(CNN) — Congressional leaders from both parties were quick to condemn Iran’s retaliatory strikes on Israel this Saturday but still remain at odds on how to pass additional Israel funding in wake of the attacks.

House Speaker Mike Johnson said Sunday he will move forward with a vote on additional Israel aid but did not go into specifics about his plans as he walks a knife’s edge with conservatives over the potential inclusion of Ukraine funding.

“The House Republicans and the Republican Party understand the necessity of standing with Israel. We’re going to try again this week, and the details of that package are being put together right now. We’re looking at the options and all these supplemental issues,” Johnson told Fox News’ Maria Bartiromo on “Sunday Morning Futures.”

But hardline conservatives are warning Johnson against attaching Ukraine funding to any Israel aid package, underscoring the competing pressures on the speaker as he weighs critical decisions about the path ahead following Iran’s attack on Israel.

“Congress should be clear: no action by Iran or Israel merits a vote on the Ukraine omnibus the Senate seeks,” GOP Rep. Warren Davidson wrote on social media.

The pressure campaign from Johnson’s right flank comes amid bipartisan calls — including from GOP Leader Mitch McConnell — to take up the Senate-passed foreign package that includes money for Ukraine, Israel and Taiwan, arguing that is the fastest way to get aid to Israel.

Johnson has vowed to put some sort of Israel aid bill on the floor this week, but said the details are still being finalized. The House GOP Conference will meet Monday evening to discuss the Iran-Israel situation and their legislative plans going forward, according to GOP sources.

It all amounts to a complicated calculation for Johnson. The House previously struggled to pass a standalone Israel aid bill, but Johnson could draw ire from the right if he ties it to Ukraine or puts the Senate bill on the floor.

The speaker has, however, been trying to get former President Donald Trump’s crucial buy-in for a more GOP-friendly Ukraine aid package, such as structuring the aid as a loan — which Trump signaled openness to during a press conference with Johnson at Mar-a-Lago.

President Joe Biden participated in a call with congressional leadership on Sunday afternoon to discuss the “urgent need” for the House to pass the bipartisan Senate-passed aid package.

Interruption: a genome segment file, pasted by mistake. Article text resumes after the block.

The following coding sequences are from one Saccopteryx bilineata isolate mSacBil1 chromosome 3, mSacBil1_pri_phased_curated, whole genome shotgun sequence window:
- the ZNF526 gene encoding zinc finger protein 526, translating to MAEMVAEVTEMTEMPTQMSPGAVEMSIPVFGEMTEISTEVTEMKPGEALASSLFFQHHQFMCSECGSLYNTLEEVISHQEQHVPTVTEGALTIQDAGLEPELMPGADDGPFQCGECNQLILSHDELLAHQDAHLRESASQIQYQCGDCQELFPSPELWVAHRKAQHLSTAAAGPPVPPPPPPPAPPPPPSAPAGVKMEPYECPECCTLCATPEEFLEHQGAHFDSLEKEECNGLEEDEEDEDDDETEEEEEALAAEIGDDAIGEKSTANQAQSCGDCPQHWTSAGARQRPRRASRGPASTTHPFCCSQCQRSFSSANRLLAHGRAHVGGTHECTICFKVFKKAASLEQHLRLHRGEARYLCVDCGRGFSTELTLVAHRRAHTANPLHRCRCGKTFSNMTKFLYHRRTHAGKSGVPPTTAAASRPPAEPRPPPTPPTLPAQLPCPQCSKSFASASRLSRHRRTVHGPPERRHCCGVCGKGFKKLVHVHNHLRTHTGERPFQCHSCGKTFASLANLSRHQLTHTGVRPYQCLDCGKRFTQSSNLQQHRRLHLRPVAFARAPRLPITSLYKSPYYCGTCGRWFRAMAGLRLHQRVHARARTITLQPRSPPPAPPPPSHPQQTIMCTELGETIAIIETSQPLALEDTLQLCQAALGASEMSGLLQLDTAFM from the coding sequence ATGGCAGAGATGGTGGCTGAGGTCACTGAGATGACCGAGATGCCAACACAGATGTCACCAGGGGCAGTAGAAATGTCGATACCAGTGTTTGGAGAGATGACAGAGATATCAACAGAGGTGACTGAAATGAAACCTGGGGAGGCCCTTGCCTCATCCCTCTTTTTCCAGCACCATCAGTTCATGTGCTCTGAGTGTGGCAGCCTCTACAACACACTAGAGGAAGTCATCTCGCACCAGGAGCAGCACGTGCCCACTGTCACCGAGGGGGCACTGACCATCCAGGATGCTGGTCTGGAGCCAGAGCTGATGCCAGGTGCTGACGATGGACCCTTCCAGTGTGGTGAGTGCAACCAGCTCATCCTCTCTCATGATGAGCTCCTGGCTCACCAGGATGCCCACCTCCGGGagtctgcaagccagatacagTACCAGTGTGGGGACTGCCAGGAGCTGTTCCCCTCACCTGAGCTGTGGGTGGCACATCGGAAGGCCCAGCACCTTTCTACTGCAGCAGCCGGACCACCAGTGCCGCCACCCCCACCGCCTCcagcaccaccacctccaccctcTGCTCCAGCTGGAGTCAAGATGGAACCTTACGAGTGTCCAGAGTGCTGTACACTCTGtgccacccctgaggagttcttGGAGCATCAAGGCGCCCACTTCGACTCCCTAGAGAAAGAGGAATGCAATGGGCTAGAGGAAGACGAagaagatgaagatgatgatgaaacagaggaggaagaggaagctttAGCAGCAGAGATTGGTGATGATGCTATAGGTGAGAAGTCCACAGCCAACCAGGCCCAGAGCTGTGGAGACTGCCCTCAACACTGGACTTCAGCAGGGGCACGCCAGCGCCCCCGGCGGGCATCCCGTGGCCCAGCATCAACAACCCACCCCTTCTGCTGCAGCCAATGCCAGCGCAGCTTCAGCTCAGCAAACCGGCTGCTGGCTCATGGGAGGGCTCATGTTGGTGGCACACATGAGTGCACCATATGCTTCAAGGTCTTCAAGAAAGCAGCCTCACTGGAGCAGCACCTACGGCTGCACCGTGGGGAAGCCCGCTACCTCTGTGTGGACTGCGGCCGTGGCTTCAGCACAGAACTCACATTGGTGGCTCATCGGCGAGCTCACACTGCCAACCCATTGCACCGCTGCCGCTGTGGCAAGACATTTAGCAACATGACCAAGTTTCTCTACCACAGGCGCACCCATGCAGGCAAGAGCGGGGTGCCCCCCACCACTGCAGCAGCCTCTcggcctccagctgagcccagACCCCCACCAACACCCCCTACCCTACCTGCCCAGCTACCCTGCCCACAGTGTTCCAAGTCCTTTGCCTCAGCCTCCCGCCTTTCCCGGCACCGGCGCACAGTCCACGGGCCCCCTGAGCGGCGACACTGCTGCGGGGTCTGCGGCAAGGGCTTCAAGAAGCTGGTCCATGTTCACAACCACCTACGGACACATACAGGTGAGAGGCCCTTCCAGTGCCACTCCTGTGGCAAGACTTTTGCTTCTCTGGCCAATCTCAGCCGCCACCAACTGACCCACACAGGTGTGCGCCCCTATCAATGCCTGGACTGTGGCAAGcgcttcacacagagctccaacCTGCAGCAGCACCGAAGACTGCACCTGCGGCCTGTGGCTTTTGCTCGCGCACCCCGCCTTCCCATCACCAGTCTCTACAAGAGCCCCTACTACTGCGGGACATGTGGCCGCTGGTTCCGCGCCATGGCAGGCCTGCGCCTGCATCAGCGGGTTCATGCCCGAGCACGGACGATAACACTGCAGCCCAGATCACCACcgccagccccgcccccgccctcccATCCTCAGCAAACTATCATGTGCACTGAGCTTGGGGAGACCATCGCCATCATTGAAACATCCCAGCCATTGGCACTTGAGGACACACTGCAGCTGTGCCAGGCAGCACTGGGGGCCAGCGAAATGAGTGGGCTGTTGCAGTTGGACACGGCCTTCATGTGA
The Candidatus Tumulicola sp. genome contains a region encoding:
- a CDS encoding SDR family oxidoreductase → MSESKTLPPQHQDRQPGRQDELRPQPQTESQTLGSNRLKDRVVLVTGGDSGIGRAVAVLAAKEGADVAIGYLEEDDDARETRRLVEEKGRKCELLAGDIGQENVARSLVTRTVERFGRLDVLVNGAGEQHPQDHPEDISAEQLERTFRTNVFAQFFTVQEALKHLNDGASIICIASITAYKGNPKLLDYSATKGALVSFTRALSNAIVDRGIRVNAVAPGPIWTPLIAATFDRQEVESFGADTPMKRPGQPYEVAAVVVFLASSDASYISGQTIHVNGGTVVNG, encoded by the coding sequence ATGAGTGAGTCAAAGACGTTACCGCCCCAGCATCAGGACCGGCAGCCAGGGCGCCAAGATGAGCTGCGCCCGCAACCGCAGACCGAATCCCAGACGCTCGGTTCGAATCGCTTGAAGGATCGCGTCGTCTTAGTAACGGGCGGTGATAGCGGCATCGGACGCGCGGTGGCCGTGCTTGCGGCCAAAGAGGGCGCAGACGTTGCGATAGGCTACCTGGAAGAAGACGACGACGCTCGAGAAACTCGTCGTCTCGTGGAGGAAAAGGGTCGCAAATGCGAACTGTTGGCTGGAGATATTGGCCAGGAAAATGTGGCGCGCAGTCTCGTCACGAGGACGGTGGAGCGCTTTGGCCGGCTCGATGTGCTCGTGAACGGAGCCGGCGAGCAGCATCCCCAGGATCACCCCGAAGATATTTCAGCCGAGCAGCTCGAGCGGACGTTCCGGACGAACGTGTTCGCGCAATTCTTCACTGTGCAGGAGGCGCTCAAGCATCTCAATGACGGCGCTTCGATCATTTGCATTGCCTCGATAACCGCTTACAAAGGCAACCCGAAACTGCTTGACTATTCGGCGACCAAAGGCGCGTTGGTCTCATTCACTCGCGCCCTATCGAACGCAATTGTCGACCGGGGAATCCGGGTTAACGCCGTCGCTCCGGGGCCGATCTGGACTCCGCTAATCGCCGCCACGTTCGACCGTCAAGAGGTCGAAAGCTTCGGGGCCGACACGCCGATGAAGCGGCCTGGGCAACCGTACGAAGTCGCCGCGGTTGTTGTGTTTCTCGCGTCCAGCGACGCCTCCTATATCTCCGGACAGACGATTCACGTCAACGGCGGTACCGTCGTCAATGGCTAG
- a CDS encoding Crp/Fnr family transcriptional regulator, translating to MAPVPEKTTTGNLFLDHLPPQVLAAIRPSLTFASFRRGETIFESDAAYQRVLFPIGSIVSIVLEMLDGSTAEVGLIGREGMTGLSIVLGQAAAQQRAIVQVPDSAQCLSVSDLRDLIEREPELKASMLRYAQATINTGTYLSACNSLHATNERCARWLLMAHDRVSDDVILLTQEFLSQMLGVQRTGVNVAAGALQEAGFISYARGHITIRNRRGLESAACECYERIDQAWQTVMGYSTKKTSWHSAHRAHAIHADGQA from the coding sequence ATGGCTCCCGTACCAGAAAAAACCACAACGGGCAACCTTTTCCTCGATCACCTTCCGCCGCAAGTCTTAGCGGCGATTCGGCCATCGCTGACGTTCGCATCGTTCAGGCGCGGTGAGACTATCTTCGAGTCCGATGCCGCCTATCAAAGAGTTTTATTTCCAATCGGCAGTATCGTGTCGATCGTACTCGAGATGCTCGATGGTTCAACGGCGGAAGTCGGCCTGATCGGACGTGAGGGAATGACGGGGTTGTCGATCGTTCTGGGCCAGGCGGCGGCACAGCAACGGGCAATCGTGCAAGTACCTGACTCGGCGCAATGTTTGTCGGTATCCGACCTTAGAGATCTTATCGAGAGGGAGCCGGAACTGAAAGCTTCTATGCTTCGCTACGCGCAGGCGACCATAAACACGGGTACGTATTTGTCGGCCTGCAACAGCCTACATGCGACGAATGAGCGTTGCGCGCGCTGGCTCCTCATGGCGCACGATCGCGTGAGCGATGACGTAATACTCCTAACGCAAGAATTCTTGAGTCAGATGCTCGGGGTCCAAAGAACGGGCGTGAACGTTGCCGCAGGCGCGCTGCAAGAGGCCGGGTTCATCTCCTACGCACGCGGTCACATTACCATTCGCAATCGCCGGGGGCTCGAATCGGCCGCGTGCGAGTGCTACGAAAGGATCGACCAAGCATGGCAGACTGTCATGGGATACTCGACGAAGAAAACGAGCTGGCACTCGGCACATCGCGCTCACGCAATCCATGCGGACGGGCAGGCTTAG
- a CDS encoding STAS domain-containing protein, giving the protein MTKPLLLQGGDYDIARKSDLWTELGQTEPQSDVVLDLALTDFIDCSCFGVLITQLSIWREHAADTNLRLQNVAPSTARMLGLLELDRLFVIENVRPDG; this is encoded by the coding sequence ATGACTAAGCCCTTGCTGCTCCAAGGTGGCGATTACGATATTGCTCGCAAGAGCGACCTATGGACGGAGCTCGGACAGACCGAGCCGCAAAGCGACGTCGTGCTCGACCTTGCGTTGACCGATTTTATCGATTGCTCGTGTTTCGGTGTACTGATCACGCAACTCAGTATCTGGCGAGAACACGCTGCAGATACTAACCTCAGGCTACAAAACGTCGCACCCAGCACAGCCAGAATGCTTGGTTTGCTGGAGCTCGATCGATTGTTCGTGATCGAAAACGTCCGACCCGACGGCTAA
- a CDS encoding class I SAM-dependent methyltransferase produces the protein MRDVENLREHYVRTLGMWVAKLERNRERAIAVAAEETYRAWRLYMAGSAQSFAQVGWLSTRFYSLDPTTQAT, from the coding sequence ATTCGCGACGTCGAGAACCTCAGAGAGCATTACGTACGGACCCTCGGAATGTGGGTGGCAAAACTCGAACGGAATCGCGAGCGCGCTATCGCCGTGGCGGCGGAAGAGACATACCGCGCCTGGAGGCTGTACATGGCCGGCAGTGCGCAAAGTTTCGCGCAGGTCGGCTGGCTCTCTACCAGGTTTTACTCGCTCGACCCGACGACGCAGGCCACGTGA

“The President discussed the urgent need for the House of Representatives to pass the national security supplemental as soon as possible,” the White House said Sunday.

McConnell, Johnson, Senate Majority Leader Chuck Schumer and House Minority Leader Hakeem Jeffries all participated in the call, according to the White House.

At a news conference Sunday, Schumer urged the GOP-led House to move on the Senate-passed aid package in the wake of the Iranian attack. “The best way to help Israel and to help Ukraine is to pass the supplemental this week,” Schumer said, according to a transcript provided by his office. “I’ve called on Speaker Johnson to do that.”

The House has thus far declined to take a vote on the Senate-passed legislation, with many House conservatives opposed to sending additional aid to Ukraine and wanting stricter US southern border policies included in any aid package. But it’s unclear how the Democrat-controlled Senate would approach whatever legislation comes from the GOP-led House.

Individual members have also weighed in on the conflict since the Iranian attacks on Israel, with Democrats imploring Johnson to bring up the Senate foreign aid package as many Republicans call on Schumer to act on Israel only.

Responding to calls from McConnell for the House to bring to the floor the $95.3 billion supplemental foreign aid package that passed the Senate in February, Republican Sen. Marco Rubio sidestepped, insisting on Sunday that the Senate could pass standalone aid to Israel and win House approval.

“We could go on Monday to Washington, DC, and we can pass aid to Israel right away,” Rubio told CNN’s Jake Tapper on “State of the Union,” adding: “If the Senate were to send the House an Israel aid bill on Monday, the House will pass it.”

Democratic Sen. Chris Coons, highlighting the time-sensitive nature of the issue, called on Johnson to bring the supplemental foreign aid package passed by the Senate in February to the floor on Monday.

“I think the most important deterrent action that Congress can take … is for Speaker Johnson to not take days or weeks to try and come up with some other package but to pass the supplemental tomorrow,” Coons told Tapper in a separate interview.

How Congress reached this point

While the Senate passed its foreign aid bill in February, Johnson said he never planned to bring the bill to the floor. The House, in turn, tried but failed to pass a standalone package for $17.6 billion in Israel aid amid opposition from both Republicans and Democratic leaders.

Because of resistance among members of the conservative House Freedom Caucus, Johnson had been forced to bring up the bill under a procedure that requires a two-thirds majority of the House to approve it. That means he needed the support of a sizable number of Democrats to get behind it, and failed to cross that threshold. At a closed caucus meeting prior to the vote, House Democratic leadership made a forceful case against supporting the standalone Israel aid package to members.

However, given the attacks by Iran and its proxies, leadership in both chambers are under increased pressure to reach a consensus.

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